The giant Long Bien market in Vietnam’s capital is a colorful, chaotic and smelly spectacle which never sleeps.
Hanoi is well known for its vibrant, busy streets that provide a plethora of ways to stimulate the adventurous traveler’s senses. Yet, while most of the city’s visitors are safely tucked up in bed, an extravaganza like no other is developing under the cover of night. From 2 a.m. onwards, seven days a week, Hanoi’s restaurateurs, food retailers and street vendors flock to the sprawling Long Bien market complex. Over 1,200 stalls, lockups, and trucks sell wholesale fruit, vegetables and fish by the crate. By 5 am, as the sun breaks over the horizon, the market is complete pandemonium. Come midday however, the crowds have dispersed and peace has returned to the area. The daily cycle of boom and bust allows visitors who are willing to skip some shut-eye to witness the compelling, truly Vietnamese story of the Long Bien market.
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Each evening stall holders spend hours unloading and organizing their produce ready for the crowds that will arrive late into the night. Often, there is period of waiting once the stalls are ready: the calm before the storm.
While much of the market consists of indoor and outdoor stalls, a large area is reserved for trucks arriving from all over Vietnam. Once parked, they unload their haul directly into the hands of the punters offering the highest price.
The huge section of the market dedicated to fish has an odor that can be picked up from blocks away, even during the day. At night the road glistens with run-off from the stall’s overflowing containers.
INSIDER TIPLocals at the market may seem cold and unfriendly towards visitors, but they are usually just busy and preoccupied. A smile and a Tsin Shau (pronounced “sin shaow” and translated as “hello”) goes a long way to warming them up.
Shrimp, one of Vietnam’s prized culinary ingredients, must be sorted by size and type before being sold. An army of workers—mostly women—diligently sift through endless baskets. With a flick of the wrist, shrimp flies through the air and into the appropriate plastic tub.
As the early morning light illuminates tired faces, the market is at its frenzied peak. Motorbikes weighed down with their bulging cargo crawl through the crowds of gesticulating bargain hunters and vocal stall holders as the narrow passageways become clogged with debris.
Gambling is illegal in Vietnam and carries a prison sentence of up to three years for anyone caught winning (or losing) 2 million or more Dong (about $90). This results in a thriving low-value underground gambling scene that can be observed in the quiet corners of the Long Bien Market.
INSIDER TIPMost people in Vietnam don’t mind you taking pictures of them. Many stall holders, particularly women, are far less accommodating, so ensure to make eye contact and point to your camera before photographing them.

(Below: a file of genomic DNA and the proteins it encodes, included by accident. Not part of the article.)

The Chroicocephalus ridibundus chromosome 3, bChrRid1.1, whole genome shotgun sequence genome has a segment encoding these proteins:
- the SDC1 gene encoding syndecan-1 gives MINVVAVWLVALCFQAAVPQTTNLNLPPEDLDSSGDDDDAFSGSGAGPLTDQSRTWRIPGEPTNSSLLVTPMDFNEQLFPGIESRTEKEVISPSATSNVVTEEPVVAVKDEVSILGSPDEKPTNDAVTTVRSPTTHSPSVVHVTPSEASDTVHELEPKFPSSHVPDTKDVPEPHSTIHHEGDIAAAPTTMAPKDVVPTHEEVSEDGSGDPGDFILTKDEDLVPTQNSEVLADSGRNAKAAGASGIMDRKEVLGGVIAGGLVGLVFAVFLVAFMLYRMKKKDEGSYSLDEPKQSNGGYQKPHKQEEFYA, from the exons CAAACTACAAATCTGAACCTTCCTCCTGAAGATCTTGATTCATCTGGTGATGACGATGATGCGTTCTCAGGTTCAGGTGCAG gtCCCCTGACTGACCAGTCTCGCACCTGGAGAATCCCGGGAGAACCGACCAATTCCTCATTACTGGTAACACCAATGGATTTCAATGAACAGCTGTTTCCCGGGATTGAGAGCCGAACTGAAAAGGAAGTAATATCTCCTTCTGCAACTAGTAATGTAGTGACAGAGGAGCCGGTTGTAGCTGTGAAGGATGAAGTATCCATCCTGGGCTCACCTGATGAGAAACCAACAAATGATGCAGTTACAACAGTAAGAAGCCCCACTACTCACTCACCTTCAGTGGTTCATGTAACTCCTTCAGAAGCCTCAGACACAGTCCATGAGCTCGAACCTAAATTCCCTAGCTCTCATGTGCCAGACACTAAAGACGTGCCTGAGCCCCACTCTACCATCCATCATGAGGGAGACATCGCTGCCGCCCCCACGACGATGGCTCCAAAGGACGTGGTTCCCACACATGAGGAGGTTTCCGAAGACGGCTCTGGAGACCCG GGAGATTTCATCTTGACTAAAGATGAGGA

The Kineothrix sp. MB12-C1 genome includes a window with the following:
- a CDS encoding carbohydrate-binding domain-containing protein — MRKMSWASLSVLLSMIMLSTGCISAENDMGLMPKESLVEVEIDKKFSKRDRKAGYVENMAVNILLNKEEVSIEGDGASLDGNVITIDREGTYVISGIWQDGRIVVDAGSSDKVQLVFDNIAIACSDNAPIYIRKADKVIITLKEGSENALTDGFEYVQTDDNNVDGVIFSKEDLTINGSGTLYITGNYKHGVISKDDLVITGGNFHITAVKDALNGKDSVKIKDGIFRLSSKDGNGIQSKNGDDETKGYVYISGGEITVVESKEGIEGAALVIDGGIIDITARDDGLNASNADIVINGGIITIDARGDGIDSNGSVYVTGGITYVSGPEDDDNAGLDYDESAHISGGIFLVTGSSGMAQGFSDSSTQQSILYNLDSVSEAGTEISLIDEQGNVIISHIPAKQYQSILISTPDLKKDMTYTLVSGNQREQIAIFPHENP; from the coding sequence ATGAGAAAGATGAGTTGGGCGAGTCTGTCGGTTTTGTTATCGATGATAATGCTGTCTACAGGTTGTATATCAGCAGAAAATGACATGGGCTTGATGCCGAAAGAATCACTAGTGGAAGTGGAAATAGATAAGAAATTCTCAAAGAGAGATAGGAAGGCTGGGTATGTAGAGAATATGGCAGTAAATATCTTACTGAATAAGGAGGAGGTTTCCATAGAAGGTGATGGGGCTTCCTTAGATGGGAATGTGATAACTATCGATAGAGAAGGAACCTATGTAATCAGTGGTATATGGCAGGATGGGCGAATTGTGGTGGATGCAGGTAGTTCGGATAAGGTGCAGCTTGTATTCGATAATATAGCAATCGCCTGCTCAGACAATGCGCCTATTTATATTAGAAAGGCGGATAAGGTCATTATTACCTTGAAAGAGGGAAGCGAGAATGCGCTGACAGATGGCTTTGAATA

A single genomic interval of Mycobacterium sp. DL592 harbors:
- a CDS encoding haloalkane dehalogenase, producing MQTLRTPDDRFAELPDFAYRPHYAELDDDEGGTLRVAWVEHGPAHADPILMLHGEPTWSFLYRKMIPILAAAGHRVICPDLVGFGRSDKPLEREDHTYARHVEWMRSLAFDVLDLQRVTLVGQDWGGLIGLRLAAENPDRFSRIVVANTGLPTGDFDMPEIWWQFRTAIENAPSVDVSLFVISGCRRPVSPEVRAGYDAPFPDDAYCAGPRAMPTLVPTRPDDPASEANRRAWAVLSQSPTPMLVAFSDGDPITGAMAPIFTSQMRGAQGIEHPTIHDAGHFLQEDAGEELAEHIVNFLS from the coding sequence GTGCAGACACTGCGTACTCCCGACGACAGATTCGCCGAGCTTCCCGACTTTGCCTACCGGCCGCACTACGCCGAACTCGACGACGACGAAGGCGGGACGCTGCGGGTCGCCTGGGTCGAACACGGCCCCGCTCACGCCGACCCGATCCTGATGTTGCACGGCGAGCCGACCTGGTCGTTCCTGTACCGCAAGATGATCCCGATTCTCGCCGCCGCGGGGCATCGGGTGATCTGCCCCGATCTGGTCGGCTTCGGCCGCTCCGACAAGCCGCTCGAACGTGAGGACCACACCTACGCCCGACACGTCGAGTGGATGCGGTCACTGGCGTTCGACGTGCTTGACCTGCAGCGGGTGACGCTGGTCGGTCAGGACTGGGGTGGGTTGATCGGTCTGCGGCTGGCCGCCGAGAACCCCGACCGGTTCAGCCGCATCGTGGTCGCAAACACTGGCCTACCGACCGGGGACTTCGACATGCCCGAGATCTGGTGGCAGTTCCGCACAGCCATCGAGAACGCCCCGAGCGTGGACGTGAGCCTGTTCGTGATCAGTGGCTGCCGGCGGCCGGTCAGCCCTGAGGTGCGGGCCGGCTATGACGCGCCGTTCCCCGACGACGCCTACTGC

While Long Bien is Hanoi’s largest fish market, Vietnam’s seafood industry is one of the world’s largest, exporting over $8 billion a year. In recent months however, it has been plagued with controversy after the EU presented Vietnam with a ‘Yellow Card’ for not doing enough to tackle illegal, unreported, and unregulated fishing.
Produce sold at the Long Bien market is brought from all over northern Vietnam. Some of it, however, is grown just a stone’s throw from the market on the floodplains of Hanoi’s Red River. This soft, fertile land found sandwiched between the two sides of the city is directly connected to the market by the iconic Long Bien bridge, the landmark which it is named after.
The Long Bien bridge is a rusted industrial relic of Vietnam’s French colonial past. Crossing the huge splintered waterway of the Red River, it carries trains, motorbikes and pedestrians 1.6 kilometers from central Hanoi across the water and into the city’s northern districts. During the Vietnam War, it was the only passage across the water, making it a constant, and often successful, target for American bombers.
As the afternoon sun casts long shadows over the market, street vendors can be found selling snacks to stall-holders, who by now have begun to prepare for the night ahead. Up to 11% of Hanoi’s workforce are ‘informal’ workers who make a living selling on the streets. Many of them arrive at Long Bien Market in the early hours of the morning to stock their quang ganh, a bamboo pole carried over the shoulder with two baskets hanging at either end.
Once the market has begun there is no time to organize practicalities, so stall-holders begin preparations early in the day. Whether washing containers, sorting produce, sealing polystyrene boxes or breaking up ice for displays, everything must be ready in good time.
The use of plastics in Vietnam is extensive and the scale of the market makes this all too visible. Nearby storage areas hold vast amounts of containers that are available to stall holders when needed.
INSIDER TIPOnce you have been welcomed by locals at the market, offerings will follow. From a loose cucumber to a hot cup of green tea, accepting is not only the polite thing to do, but also the quickest way to make a new friend.
Trucks full of produce arrive at the market late in the afternoon and signals the start of the rush to set up shop. Workers collaborate silently to assemble lighting rigs and construct the produce into small food-mountains.
After the hordes have gone, a cleaning staff clears up the estimated three tons of waste produced throughout the night. A sea of plastic, polystyrene, and food waste is swept up and packed into bags which are then collected by garbage trucks later in the day.
Throughout all these cyclical tasks, stall holders must still find time to rest. There is little opportunity to return home, so many will sleep at the market when possible.